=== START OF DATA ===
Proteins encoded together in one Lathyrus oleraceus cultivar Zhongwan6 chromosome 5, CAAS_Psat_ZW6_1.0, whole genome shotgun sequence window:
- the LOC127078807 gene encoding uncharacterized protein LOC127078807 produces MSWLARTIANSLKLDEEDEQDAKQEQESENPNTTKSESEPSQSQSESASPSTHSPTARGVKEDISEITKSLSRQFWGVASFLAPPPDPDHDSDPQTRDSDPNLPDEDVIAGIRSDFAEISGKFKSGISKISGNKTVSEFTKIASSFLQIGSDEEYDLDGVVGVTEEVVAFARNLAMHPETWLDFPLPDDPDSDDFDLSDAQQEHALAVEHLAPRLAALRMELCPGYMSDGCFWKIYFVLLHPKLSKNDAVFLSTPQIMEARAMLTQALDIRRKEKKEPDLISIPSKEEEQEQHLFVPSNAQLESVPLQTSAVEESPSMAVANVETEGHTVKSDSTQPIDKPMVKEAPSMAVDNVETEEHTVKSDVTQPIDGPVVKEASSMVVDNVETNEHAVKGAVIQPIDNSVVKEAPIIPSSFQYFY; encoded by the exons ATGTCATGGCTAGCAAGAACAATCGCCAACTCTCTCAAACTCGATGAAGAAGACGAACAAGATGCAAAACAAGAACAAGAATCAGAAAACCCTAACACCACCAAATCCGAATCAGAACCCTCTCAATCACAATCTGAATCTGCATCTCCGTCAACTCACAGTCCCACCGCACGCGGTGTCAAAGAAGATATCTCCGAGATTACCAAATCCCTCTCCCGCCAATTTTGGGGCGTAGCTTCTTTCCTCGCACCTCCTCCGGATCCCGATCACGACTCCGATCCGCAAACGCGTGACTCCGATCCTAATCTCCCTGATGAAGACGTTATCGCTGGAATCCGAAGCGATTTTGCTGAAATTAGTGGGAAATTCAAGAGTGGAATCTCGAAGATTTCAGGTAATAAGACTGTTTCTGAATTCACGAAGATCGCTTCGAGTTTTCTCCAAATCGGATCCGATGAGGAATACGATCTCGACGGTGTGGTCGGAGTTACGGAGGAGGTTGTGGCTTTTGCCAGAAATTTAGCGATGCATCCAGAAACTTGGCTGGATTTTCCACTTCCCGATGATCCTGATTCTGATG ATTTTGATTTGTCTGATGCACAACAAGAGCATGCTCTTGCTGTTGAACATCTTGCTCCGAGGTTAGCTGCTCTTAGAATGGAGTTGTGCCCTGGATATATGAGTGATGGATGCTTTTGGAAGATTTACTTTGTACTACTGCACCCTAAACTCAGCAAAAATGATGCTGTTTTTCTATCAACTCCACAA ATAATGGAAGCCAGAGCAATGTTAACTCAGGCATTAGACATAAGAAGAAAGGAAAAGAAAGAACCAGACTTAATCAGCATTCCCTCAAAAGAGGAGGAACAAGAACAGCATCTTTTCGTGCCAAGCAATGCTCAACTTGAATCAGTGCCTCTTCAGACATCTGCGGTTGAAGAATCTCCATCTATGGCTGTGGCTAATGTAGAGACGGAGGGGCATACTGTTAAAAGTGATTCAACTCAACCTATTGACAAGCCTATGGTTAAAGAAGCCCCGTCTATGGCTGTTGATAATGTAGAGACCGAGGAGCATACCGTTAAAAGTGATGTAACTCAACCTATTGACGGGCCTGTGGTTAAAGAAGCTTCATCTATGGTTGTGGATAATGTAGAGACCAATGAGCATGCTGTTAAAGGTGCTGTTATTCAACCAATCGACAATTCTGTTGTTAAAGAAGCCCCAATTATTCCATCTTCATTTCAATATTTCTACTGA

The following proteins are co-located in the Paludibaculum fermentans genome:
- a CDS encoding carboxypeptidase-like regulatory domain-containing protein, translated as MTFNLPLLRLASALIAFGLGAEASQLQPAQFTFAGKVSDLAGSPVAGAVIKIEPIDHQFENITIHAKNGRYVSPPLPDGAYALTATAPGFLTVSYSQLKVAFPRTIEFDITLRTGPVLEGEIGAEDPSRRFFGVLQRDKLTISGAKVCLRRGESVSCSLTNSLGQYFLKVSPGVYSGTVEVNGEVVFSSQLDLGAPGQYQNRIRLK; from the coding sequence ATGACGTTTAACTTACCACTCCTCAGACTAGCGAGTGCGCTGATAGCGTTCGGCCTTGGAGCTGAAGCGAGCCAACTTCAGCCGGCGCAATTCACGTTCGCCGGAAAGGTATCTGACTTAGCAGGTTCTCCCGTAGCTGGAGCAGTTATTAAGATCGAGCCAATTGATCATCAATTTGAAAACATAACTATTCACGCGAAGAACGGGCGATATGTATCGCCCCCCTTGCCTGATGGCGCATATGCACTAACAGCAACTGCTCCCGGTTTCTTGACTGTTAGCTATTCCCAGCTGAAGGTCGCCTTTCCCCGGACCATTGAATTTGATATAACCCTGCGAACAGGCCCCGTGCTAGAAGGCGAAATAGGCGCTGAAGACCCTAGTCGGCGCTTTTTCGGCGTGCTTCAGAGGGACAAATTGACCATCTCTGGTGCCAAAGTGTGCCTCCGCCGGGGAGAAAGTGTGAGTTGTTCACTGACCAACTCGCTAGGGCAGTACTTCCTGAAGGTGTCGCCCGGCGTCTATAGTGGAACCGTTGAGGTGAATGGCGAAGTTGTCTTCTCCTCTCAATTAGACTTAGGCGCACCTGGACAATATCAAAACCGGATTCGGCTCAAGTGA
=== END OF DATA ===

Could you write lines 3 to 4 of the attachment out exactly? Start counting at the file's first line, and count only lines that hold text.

The following proteins are co-located in the Paludibaculum fermentans genome:
- a CDS encoding carboxypeptidase-like regulatory domain-containing protein, translated as MTFNLPLLRLASALIAFGLGAEASQLQPAQFTFAGKVSDLAGSPVAGAVIKIEPIDHQFENITIHAKNGRYVSPPLPDGAYALTATAPGFLTVSYSQLKVAFPRTIEFDITLRTGPVLEGEIGAEDPSRRFFGVLQRDKLTISGAKVCLRRGESVSCSLTNSLGQYFLKVSPGVYSGTVEVNGEVVFSSQLDLGAPGQYQNRIRLK; from the coding sequence ATGACGTTTAACTTACCACTCCTCAGACTAGCGAGTGCGCTGATAGCGTTCGGCCTTGGAGCTGAAGCGAGCCAACTTCAGCCGGCGCAATTCACGTTCGCCGGAAAGGTATCTGACTTAGCAGGTTCTCCCGTAGCTGGAGCAGTTATTAAGATCGAGCCAATTGATCATCAATTTGAAAACATAACTATTCACGCGAAGAACGGGCGATATGTATCGCCCCCCTTGCCTGATGGCGCATATGCACTAACAGCAACTGCTCCCGGTTTCTTGACTGTTAGCTATTCCCAGCTGAAGGTCGCCTTTCCCCGGACCATTGAATTTGATATAACCCTGCGAACAGGCCCCGTGCTAGAAGGCGAAATAGGCGCTGAAGACCCTAGTCGGCGCTTTTTCGGCGTGCTTCAGAGGGACAAATTGACCATCTCTGGTGCCAAAGTGTGCCTCCGCCGGGGAGAAAGTGTGAGTTGTTCACTGACCAACTCGCTAGGGCAGTACTTCCTGAAGGTGTCGCCCGGCGTCTATAGTGGAACCGTTGAGGTGAATGGCGAAGTTGTCTTCTCCTCTCAATTAGACTTAGGCGCACCTGGACAATATCAAAACCGGATTCGGCTCAAGTGA